South Uist is a really magical island. It’s famous for the almost-continuous machair and sand on the west coast, but it’s the east coast that I find really enticing. With the exception of a few clusters and occasional lone houses, few people now live in this area. Infrastructure and expansion around the 1960s meant that those households still living on the coast* were faced with the reality that the services and facilities being afforded to communities in the west would not be extended to those in the east.
There is an abundance of excellent walks to be had in South Uist. When you start exploring a bit you begin to understand the difficulties in supplying services to this area. Walking overland is arduous, long and pretty impractical. On paper it seems to make much more sense to travel by sea, though what the waters around the east coast are like I don’t know. Perhaps going by horse, as many likely would have, is easier than just on foot. These photos are from a walk around the headland at the end of the Loch Aineort road last month. We followed a route – roughly- recommended in the Cicerone guide to walks in Uist. It’s excellent and much recommended.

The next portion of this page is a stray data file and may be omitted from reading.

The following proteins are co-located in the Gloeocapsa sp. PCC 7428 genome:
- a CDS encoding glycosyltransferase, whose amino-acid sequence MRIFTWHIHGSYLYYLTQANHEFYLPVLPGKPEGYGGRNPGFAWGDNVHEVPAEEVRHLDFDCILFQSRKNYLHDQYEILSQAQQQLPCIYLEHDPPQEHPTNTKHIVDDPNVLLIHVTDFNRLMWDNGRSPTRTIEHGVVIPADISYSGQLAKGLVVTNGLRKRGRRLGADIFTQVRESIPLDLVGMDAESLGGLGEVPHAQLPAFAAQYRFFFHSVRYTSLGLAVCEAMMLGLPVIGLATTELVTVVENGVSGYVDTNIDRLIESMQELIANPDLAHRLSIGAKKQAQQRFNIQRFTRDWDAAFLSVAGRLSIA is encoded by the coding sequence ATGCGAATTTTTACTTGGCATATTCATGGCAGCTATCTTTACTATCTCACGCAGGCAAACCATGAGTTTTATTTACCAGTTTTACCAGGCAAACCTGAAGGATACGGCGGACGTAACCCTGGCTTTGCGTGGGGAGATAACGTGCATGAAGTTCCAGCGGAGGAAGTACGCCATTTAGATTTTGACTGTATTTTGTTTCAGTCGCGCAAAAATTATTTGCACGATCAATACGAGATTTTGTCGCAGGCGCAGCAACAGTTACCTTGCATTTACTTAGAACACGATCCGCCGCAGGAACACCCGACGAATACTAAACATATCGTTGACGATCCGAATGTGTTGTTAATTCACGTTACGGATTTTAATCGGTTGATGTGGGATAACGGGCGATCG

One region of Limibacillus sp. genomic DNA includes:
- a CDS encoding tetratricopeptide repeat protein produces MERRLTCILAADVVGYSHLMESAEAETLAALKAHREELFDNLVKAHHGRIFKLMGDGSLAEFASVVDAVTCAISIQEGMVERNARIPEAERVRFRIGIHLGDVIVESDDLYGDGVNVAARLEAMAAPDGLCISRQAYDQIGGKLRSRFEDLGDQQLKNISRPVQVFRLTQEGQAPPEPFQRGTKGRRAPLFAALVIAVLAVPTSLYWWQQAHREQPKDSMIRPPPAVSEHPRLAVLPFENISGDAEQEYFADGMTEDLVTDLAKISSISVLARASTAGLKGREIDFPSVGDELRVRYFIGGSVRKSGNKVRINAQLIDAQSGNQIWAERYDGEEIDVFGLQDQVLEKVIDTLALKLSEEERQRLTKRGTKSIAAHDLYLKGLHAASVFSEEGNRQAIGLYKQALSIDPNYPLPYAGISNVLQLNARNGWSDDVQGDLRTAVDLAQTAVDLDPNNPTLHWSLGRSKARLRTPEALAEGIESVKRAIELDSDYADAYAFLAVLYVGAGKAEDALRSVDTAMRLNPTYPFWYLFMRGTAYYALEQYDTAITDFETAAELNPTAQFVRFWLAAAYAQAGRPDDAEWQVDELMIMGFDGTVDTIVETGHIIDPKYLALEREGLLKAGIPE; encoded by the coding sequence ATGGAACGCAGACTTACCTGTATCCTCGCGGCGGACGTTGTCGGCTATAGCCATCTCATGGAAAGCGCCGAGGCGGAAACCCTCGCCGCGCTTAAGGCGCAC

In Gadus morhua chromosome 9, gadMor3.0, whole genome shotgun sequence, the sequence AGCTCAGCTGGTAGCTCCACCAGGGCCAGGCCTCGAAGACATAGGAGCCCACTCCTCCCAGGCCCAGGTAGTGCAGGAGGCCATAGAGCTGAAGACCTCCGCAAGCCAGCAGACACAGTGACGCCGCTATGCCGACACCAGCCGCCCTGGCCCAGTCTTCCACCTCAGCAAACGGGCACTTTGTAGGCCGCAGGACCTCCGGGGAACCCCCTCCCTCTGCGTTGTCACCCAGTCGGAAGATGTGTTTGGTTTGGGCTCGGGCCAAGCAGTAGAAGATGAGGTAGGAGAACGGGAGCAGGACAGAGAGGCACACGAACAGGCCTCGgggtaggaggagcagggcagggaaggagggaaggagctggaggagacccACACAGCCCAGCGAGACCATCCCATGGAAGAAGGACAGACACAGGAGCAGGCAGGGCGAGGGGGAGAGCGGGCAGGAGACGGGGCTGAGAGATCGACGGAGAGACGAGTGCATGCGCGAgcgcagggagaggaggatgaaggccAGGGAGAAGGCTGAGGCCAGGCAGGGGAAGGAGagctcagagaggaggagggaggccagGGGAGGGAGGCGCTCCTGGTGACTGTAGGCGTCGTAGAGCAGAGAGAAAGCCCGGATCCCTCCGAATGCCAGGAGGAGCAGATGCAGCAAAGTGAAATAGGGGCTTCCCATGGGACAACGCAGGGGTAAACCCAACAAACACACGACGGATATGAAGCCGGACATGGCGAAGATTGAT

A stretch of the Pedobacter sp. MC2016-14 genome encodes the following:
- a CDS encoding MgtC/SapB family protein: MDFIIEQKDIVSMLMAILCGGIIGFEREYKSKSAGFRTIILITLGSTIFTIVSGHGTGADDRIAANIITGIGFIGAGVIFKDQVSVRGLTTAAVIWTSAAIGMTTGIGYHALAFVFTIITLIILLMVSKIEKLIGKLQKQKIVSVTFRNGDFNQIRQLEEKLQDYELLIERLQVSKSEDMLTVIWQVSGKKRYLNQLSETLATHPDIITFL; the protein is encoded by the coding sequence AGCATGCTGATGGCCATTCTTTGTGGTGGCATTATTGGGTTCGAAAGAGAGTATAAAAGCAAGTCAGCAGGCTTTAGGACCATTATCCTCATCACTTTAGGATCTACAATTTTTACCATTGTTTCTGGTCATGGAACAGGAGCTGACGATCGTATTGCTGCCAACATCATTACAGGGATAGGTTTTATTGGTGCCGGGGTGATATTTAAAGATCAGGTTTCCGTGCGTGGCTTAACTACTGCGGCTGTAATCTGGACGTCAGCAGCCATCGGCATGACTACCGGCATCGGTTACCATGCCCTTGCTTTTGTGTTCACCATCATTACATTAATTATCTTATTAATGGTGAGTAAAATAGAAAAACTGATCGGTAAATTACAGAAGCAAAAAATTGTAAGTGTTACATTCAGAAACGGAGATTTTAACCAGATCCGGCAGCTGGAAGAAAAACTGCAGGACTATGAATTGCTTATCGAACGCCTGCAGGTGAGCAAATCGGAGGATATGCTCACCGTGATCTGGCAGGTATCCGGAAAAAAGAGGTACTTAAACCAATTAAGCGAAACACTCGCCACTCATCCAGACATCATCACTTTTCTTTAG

*population movement anywhere is a complicated business – there are many and varied additional reasons why people had been moving away from this area.